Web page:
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The fact that reimbursement rates decline while the cost of running a practice goes up is hardly a news flash. Relatively minor details in reimbursement contracts that can ultimately add up to big bucks should not go unnoticed amid all the macrodata, however, according to a recent post on Doctor Discourse. Many changes that may seem to be random moves that your staff just has to get used to may also bring new opportunities to improve your bottom line, according to the article—provided that you know what to look for.Read More
Due to its oversight by the federal government, TRICARE is challenged with limitations that don’t apply to most insurers—one being that they’re not able to offer some of the economic incentives commonly used to push patients to lower-cost care settings. At the same time, the military insurer is held to the same (or higher) standard for keeping costs under control. One strategy its administrators have come up with is a familiar one: Get patients to visit an urgent care centers instead of the emergency room unless they have a trulyRead More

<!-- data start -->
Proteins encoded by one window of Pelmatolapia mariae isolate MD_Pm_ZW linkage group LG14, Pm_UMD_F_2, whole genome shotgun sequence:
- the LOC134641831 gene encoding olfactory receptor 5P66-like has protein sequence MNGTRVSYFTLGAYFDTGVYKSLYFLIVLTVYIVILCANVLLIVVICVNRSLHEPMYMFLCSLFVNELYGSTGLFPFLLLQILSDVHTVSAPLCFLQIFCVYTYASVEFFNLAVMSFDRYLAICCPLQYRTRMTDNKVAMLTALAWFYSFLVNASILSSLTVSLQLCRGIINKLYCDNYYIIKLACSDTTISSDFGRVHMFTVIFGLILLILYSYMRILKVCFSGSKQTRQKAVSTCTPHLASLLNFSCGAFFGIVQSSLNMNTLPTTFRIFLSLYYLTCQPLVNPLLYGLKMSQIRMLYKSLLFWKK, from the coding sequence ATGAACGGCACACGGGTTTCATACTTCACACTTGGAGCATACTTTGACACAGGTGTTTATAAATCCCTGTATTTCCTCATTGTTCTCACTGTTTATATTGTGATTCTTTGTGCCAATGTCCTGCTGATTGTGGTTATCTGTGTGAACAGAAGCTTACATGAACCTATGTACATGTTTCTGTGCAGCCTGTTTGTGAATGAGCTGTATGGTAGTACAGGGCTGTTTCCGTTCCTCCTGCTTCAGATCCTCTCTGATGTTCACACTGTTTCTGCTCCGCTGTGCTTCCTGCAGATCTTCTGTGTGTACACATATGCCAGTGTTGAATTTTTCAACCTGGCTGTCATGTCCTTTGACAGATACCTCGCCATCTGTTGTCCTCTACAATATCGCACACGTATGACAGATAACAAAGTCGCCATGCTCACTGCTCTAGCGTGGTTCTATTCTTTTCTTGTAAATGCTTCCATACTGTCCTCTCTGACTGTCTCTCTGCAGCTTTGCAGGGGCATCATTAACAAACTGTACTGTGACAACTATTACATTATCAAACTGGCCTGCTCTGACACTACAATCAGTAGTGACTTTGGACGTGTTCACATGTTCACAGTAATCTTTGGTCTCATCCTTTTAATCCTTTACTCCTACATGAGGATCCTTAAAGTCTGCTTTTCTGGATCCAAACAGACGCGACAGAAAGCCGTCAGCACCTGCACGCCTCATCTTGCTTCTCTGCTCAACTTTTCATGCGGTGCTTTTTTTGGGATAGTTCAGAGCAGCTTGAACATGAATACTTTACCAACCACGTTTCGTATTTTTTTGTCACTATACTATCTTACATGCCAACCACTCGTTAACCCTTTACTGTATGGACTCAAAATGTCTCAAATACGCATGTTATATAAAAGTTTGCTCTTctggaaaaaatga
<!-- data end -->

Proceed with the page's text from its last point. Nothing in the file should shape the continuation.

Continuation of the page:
Ready or Not, Here Come the New Medicare Cards

Posted On April 3, 2018By Brandon NapolitanoIn News, Payers

Ready or Not, Here Come the New Medicare Cards

It’s going to take a year for the whole batch to be in place, but your front desk staff will start seeing new Medicare cards this month. As we told you when the Centers for Medicare and Medicaid Services first announced its plans, every Medicare member will be issued a unique ID number to replace their Social Security number on the cards to better protect all manner of personal information tied to the SSN. Patients’ Medicare benefits are not changing; for a patient in a Medicare Advantage Plan (eg, anRead More
Hospitals-Wave-Red-Flags-image-2